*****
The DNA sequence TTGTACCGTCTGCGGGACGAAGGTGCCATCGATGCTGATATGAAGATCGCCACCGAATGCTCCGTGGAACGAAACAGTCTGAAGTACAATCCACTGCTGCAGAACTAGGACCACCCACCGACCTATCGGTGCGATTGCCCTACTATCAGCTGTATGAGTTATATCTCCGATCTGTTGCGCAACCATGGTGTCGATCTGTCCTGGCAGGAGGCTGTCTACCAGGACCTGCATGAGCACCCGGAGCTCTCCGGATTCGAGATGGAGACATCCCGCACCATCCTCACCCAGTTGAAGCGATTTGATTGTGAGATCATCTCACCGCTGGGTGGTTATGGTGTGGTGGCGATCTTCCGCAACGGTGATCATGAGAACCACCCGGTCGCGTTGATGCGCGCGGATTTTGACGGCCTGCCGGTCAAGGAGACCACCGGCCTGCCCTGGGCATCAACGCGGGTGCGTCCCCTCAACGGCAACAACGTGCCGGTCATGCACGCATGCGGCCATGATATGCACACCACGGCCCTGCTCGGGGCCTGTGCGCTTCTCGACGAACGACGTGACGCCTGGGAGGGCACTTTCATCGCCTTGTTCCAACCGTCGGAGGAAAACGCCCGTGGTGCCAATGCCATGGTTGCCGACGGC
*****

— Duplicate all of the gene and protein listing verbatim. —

The DNA sequence TTGTACCGTCTGCGGGACGAAGGTGCCATCGATGCTGATATGAAGATCGCCACCGAATGCTCCGTGGAACGAAACAGTCTGAAGTACAATCCACTGCTGCAGAACTAGGACCACCCACCGACCTATCGGTGCGATTGCCCTACTATCAGCTGTATGAGTTATATCTCCGATCTGTTGCGCAACCATGGTGTCGATCTGTCCTGGCAGGAGGCTGTCTACCAGGACCTGCATGAGCACCCGGAGCTCTCCGGATTCGAGATGGAGACATCCCGCACCATCCTCACCCAGTTGAAGCGATTTGATTGTGAGATCATCTCACCGCTGGGTGGTTATGGTGTGGTGGCGATCTTCCGCAACGGTGATCATGAGAACCACCCGGTCGCGTTGATGCGCGCGGATTTTGACGGCCTGCCGGTCAAGGAGACCACCGGCCTGCCCTGGGCATCAACGCGGGTGCGTCCCCTCAACGGCAACAACGTGCCGGTCATGCACGCATGCGGCCATGATATGCACACCACGGCCCTGCTCGGGGCCTGTGCGCTTCTCGACGAACGACGTGACGCCTGGGAGGGCACTTTCATCGCCTTGTTCCAACCGTCGGAGGAAAACGCCCGTGGTGCCAATGCCATGGTTGCCGACGGC